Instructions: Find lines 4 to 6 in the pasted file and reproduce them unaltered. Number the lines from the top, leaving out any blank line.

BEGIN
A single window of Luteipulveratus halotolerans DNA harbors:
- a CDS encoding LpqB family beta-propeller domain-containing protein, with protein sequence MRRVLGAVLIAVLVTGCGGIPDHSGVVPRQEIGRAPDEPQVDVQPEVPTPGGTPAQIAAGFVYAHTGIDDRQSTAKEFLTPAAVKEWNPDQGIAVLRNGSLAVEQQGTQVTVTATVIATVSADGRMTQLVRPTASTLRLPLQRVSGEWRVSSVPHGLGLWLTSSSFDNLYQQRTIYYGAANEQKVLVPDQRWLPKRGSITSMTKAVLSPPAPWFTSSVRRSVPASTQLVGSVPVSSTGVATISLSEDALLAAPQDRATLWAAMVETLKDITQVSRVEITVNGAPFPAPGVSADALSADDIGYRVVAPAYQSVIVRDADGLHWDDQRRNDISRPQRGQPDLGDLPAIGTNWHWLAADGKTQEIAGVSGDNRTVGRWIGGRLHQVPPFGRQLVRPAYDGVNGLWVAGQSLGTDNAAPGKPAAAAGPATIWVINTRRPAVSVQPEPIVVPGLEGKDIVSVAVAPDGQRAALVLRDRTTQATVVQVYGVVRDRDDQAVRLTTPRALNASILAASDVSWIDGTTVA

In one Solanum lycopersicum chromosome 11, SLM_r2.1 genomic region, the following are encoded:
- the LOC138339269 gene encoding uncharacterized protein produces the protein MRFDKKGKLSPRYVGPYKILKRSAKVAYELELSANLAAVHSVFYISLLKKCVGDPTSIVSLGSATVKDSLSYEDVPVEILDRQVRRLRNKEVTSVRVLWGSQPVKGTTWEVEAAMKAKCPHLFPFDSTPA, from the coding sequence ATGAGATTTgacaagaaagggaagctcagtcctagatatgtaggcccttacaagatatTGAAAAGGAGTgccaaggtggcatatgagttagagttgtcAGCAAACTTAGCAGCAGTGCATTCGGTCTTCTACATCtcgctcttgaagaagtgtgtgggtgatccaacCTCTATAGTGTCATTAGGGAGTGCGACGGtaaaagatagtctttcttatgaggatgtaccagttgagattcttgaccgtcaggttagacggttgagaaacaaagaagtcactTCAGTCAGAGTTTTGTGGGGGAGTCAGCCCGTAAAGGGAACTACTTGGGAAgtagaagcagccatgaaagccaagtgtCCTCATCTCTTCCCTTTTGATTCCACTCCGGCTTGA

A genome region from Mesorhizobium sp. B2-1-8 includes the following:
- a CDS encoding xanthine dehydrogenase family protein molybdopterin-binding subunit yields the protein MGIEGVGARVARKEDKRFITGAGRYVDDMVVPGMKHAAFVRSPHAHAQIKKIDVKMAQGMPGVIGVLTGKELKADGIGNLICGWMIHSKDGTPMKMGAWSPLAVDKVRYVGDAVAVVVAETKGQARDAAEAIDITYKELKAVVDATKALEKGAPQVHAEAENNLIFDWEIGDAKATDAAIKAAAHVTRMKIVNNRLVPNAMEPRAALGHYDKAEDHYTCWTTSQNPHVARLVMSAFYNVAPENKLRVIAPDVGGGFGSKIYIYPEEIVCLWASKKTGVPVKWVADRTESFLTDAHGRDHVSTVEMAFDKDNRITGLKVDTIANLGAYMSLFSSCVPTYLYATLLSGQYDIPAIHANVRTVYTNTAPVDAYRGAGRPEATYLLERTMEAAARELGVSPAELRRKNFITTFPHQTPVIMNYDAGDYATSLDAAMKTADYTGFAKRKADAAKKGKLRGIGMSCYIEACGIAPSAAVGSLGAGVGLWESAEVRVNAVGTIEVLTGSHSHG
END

- the LOC138339269 gene encoding uncharacterized protein produces the protein MRFDKKGKLSPRYVGPYKILKRSAKVAYELELSANLAAVHSVFYISLLKKCVGDPTSIVSLGSATVKDSLSYEDVPVEILDRQVRRLRNKEVTSVRVLWGSQPVKGTTWEVEAAMKAKCPHLFPFDSTPA, from the coding sequence ATGAGATTTgacaagaaagggaagctcagtcctagatatgtaggcccttacaagatatTGAAAAGGAGTgccaaggtggcatatgagttagagttgtcAGCAAACTTAGCAGCAGTGCATTCGGTCTTCTACATCtcgctcttgaagaagtgtgtgggtgatccaacCTCTATAGTGTCATTAGGGAGTGCGACGGtaaaagatagtctttcttatgaggatgtaccagttgagattcttgaccgtcaggttagacggttgagaaacaaagaagtcactTCAGTCAGAGTTTTGTGGGGGAGTCAGCCCGTAAAGGGAACTACTTGGGAAgtagaagcagccatgaaagccaagtgtCCTCATCTCTTCCCTTTTGATTCCACTCCGGCTTGA

A genome region from Mesorhizobium sp. B2-1-8 includes the following:
- a CDS encoding xanthine dehydrogenase family protein molybdopterin-binding subunit yields the protein MGIEGVGARVARKEDKRFITGAGRYVDDMVVPGMKHAAFVRSPHAHAQIKKIDVKMAQGMPGVIGVLTGKELKADGIGNLICGWMIHSKDGTPMKMGAWSPLAVDKVRYVGDAVAVVVAETKGQARDAAEAIDITYKELKAVVDATKALEKGAPQVHAEAENNLIFDWEIGDAKATDAAIKAAAHVTRMKIVNNRLVPNAMEPRAALGHYDKAEDHYTCWTTSQNPHVARLVMSAFYNVAPENKLRVIAPDVGGGFGSKIYIYPEEIVCLWASKKTGVPVKWVADRTESFLTDAHGRDHVSTVEMAFDKDNRITGLKVDTIANLGAYMSLFSSCVPTYLYATLLSGQYDIPAIHANVRTVYTNTAPVDAYRGAGRPEATYLLERTMEAAARELGVSPAELRRKNFITTFPHQTPVIMNYDAGDYATSLDAAMKTADYTGFAKRKADAAKKGKLRGIGMSCYIEACGIAPSAAVGSLGAGVGLWESAEVRVNAVGTIEVLTGSHSHG